Creation of increased airport capacity in the South East of England is vital if the UK is to retain its position as a global trading hub, according to the Freight Transport Association (FTA).
FTA, the leading membership association in the logistics sector, whose members account for around 70% of the UK’s imports and exports, used its response to the Government’s Draft Airports National Policy Statement, to call for a swift resolution to discussions over the construction of a third runway at Heathrow before Heathrow loses further prominence in global trading to its European neighbours.
“FTA has consistently supported the construction of a third runway at Heathrow, in preference to Gatwick,” says Alex Veitch, the association’s head of global policy, “as our members believe it will deliver greater economic benefits to the whole of the UK from what is the key logistics hub for the entire country. Cargo is currently sent to and from Heathrow to 185 destinations in 84 countries – it is a vital link in the UK’s supply chain.
Now that the Government has made a decision on its preferred option for expansion it is imperative that the decision-making process is concluded rapidly and that expansion work starts swiftly to protect the airport’s reputation as the UK leading airfreight gateway. Without it, Heathrow runs the risk of further losing ground to other European airports, including Paris Charles de Gaulle and Schipol, and could find it hard to attract business to London from other locations across Europe, post-Brexit.”
According to the York Aviation Report, jointly commissioned by FTA and Transport for London (TfL) in 2015, failure to expand capacity at London’s airports would have a detrimental effect on future trading partnerships, impacting shippers in terms of time and cost as they attempt to get goods to market, both in the UK and overseas. As Veitch continues, Heathrow is ideally placed to ensure that the nation’s businesses can continue to operate with minimal interruptions or inconvenience:
“Many of the cargoes arriving at Heathrow contain time-sensitive goods which support British industry and business directly. With the airport already firmly established as a distribution hub for the nation’s logistics industry – with forwarders, specialist air cargo handlers and distribution centres clustered in close vicinity – as the FTA’s own Sky High Value report outlined, Heathrow is ideally placed to attract more international businesses to the UK, a vital step towards future prosperity in a post-Brexit world.”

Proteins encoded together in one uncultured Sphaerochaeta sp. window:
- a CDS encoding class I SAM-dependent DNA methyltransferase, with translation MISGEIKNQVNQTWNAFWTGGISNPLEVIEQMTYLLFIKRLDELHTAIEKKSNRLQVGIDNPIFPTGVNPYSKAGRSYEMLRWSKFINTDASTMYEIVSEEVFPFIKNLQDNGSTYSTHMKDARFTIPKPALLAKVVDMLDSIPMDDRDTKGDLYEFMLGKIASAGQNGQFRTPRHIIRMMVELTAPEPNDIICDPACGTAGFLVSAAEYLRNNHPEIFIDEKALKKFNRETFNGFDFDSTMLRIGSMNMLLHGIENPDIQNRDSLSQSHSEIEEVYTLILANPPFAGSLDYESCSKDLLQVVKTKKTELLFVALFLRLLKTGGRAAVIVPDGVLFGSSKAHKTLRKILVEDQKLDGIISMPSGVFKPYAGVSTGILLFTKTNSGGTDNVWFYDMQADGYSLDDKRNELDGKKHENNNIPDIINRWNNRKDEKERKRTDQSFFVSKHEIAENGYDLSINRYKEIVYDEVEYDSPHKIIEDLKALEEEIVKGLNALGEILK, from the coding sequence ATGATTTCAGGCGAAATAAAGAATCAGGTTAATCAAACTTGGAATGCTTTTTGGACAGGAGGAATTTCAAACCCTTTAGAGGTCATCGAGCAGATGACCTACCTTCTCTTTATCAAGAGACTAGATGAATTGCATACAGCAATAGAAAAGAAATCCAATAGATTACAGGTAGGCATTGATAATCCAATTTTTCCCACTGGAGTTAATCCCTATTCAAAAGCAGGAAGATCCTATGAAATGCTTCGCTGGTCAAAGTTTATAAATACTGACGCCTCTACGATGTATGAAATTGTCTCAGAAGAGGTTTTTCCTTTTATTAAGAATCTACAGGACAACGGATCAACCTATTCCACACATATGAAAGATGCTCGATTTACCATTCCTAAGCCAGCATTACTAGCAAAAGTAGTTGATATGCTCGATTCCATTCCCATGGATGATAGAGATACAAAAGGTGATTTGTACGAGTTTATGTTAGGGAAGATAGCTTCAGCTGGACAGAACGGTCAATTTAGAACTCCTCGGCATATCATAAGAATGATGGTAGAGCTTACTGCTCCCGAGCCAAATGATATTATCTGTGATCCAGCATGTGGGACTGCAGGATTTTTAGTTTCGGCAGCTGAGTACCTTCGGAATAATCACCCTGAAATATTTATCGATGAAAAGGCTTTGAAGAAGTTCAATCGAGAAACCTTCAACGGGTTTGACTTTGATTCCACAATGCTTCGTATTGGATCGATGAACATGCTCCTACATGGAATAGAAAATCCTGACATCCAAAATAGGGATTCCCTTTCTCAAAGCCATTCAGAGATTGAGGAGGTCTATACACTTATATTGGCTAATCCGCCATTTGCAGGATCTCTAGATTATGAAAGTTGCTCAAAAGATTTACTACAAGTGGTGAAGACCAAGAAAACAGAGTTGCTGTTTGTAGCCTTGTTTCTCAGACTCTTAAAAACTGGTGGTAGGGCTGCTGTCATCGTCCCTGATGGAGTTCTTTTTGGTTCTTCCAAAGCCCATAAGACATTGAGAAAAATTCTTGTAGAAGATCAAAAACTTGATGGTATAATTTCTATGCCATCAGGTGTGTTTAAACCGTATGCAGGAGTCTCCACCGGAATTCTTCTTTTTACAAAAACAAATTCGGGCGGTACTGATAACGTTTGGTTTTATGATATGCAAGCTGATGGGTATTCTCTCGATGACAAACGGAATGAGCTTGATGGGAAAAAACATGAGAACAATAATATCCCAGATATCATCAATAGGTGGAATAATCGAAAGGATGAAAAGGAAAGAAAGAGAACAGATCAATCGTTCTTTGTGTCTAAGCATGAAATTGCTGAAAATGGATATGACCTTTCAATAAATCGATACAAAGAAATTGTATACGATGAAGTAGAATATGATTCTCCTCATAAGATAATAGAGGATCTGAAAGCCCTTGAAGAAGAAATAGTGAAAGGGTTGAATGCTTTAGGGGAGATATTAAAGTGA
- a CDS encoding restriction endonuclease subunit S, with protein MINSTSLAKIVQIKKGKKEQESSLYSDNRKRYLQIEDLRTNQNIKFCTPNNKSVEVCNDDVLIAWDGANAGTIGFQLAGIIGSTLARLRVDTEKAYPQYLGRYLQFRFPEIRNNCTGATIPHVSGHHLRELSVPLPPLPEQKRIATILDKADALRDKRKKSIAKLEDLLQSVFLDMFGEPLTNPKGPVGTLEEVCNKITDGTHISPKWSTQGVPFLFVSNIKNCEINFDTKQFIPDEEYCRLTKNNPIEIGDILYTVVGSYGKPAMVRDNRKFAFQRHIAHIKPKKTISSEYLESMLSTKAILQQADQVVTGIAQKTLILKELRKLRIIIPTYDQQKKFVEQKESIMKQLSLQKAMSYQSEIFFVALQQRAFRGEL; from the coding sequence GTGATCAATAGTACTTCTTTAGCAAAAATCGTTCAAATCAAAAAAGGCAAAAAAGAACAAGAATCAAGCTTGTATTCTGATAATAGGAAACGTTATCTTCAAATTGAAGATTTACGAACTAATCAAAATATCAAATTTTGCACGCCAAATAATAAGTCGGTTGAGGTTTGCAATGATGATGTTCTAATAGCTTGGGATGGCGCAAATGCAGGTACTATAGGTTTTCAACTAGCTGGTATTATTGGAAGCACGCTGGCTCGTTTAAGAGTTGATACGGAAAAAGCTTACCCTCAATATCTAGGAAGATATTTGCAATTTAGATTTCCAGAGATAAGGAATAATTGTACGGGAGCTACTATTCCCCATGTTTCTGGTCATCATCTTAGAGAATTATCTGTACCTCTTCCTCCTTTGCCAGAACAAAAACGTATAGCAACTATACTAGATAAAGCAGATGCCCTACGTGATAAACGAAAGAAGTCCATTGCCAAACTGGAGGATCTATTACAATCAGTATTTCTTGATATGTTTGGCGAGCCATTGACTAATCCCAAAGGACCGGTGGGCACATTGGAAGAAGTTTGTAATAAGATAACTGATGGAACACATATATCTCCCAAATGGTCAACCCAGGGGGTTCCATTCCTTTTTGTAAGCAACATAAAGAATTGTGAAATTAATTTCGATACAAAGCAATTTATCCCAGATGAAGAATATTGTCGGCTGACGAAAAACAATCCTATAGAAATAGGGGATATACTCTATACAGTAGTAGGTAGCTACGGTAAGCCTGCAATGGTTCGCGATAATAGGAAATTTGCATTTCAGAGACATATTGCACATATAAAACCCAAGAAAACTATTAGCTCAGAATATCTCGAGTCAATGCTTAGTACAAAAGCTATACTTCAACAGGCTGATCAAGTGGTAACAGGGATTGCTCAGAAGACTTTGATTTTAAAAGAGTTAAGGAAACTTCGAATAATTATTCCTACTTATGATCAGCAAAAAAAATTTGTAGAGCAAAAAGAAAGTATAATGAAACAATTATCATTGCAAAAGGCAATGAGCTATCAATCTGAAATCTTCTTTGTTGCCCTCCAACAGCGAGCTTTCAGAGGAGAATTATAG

The York Aviation Report also outlined how important it is for the UK’s import and export businesses to find new capacity for services to Asia, South America and the Indian sub-continent, and FTA believes this would be provided by the new runway:
“In a post-Brexit world, the UK will be trading with increasing numbers of partners beyond the shores of Europe, and will need to find alternatives for delivery of goods beyond the traditional road freight model – an option which will be accommodated by the provision of a new runway. In addition, the government’s stated objective, to increase UK exports to the rest of the world, will only be achievable with increased capacity at Heathrow: the promised development needs to be undertaken as quickly as possible after the General Election. To renege on the agreed course of action would be tantamount to Geoffrey Howe’s famous Commons resignation speech as like being sent in to face fierce face hostile bowling with a broken bat!”
FTA recognises that the increased traffic that a new runway would create at Heathrow would have an additional environmental impact, and as part of its response to the consultation, has called for Air Quality Limits for the airport to be aligned with London road emissions standards and the newly created Ultra Low Emission Zone regulations:
“The air cargo sector, like the entire logistics industry, has made significant strides in improving its environmental impact, and continues to work towards lowering emissions and adopting new technologies. FTA and its members believe it is right that the Government should make expansion at Heathrow conditional upon meeting environmental limits. As we continue to work with the government on the airport expansion, this should be a key consideration, along with the need to provide excellent surface access for freight operators. This will have a direct business benefit, enabling the swift and efficient transfer of goods between the airport and trading partners across the country. FTA looks forward to working with Heathrow on these issues as they prepare their planning application."
FTA’s Sky High Value report into the value of extending Heathrow’s capacity, can be downloaded at http://www.fta.co.uk/export/sites/fta/_galleries/downloads/air_freight/Skyhighweb.pdf.